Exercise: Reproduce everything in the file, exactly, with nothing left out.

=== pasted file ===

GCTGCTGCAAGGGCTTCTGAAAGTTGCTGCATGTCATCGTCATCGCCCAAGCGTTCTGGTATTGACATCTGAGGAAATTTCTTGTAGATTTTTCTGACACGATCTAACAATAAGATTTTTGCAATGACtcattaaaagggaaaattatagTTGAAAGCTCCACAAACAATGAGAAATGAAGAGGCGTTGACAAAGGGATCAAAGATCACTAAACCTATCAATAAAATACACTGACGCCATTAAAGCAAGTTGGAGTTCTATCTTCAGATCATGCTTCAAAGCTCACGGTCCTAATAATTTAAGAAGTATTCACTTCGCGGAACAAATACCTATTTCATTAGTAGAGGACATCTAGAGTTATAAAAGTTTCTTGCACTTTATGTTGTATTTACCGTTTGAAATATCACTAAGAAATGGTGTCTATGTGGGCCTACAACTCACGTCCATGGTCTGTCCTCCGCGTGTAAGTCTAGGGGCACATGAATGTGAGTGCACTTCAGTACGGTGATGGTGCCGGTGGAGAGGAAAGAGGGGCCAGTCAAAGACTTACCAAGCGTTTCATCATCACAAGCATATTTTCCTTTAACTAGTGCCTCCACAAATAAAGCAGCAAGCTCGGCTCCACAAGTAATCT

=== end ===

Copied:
GCTGCTGCAAGGGCTTCTGAAAGTTGCTGCATGTCATCGTCATCGCCCAAGCGTTCTGGTATTGACATCTGAGGAAATTTCTTGTAGATTTTTCTGACACGATCTAACAATAAGATTTTTGCAATGACtcattaaaagggaaaattatagTTGAAAGCTCCACAAACAATGAGAAATGAAGAGGCGTTGACAAAGGGATCAAAGATCACTAAACCTATCAATAAAATACACTGACGCCATTAAAGCAAGTTGGAGTTCTATCTTCAGATCATGCTTCAAAGCTCACGGTCCTAATAATTTAAGAAGTATTCACTTCGCGGAACAAATACCTATTTCATTAGTAGAGGACATCTAGAGTTATAAAAGTTTCTTGCACTTTATGTTGTATTTACCGTTTGAAATATCACTAAGAAATGGTGTCTATGTGGGCCTACAACTCACGTCCATGGTCTGTCCTCCGCGTGTAAGTCTAGGGGCACATGAATGTGAGTGCACTTCAGTACGGTGATGGTGCCGGTGGAGAGGAAAGAGGGGCCAGTCAAAGACTTACCAAGCGTTTCATCATCACAAGCATATTTTCCTTTAACTAGTGCCTCCACAAATAAAGCAGCAAGCTCGGCTCCACAAGTAATCT